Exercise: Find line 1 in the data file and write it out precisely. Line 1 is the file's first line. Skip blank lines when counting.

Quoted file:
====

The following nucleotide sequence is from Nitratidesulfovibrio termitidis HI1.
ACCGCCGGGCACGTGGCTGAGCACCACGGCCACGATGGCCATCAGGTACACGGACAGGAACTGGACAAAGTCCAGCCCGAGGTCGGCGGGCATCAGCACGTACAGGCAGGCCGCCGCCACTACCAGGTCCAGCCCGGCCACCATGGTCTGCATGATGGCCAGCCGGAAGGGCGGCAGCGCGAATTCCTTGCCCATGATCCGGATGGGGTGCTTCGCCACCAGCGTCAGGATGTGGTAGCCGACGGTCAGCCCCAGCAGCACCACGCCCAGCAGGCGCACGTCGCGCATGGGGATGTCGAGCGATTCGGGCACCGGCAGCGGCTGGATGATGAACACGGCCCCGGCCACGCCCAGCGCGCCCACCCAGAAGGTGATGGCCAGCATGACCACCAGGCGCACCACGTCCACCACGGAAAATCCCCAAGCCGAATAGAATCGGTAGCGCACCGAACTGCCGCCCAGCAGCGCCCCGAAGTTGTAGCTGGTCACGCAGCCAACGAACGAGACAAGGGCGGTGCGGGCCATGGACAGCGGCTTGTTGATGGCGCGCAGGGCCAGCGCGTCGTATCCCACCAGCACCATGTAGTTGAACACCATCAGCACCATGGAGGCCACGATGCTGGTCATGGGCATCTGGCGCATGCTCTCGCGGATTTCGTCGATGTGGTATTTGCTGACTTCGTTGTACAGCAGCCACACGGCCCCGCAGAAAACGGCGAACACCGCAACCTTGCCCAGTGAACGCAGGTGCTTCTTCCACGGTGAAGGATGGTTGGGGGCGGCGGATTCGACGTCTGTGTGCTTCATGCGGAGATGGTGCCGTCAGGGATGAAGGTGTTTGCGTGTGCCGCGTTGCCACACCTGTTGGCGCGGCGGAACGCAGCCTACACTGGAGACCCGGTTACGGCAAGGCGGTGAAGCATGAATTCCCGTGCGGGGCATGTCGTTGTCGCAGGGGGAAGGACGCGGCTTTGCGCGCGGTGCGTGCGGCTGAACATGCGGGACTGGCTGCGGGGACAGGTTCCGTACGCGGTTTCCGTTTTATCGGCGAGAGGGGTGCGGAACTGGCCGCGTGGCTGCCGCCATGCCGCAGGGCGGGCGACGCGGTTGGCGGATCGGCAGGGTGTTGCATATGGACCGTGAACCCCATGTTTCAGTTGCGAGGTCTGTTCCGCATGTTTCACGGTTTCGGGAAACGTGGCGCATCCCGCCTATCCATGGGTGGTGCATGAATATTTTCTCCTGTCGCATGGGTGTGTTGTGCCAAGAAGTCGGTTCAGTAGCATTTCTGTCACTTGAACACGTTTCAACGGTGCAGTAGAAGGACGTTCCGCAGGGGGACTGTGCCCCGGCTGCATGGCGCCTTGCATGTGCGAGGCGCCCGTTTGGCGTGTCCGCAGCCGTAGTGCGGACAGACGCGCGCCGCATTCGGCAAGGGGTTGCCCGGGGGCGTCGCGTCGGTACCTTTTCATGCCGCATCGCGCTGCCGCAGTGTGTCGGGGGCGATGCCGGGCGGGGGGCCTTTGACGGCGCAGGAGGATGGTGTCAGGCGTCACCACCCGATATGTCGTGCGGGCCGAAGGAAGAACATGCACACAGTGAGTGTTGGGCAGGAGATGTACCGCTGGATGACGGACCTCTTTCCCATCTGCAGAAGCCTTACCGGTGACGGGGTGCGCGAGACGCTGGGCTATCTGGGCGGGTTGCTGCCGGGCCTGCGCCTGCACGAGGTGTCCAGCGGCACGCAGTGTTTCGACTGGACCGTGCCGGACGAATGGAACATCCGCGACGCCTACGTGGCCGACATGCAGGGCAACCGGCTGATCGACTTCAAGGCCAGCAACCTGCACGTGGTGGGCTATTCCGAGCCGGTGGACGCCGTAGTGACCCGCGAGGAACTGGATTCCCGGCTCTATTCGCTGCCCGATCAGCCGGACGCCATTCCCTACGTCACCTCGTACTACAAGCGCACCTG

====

The following nucleotide sequence is from Nitratidesulfovibrio termitidis HI1.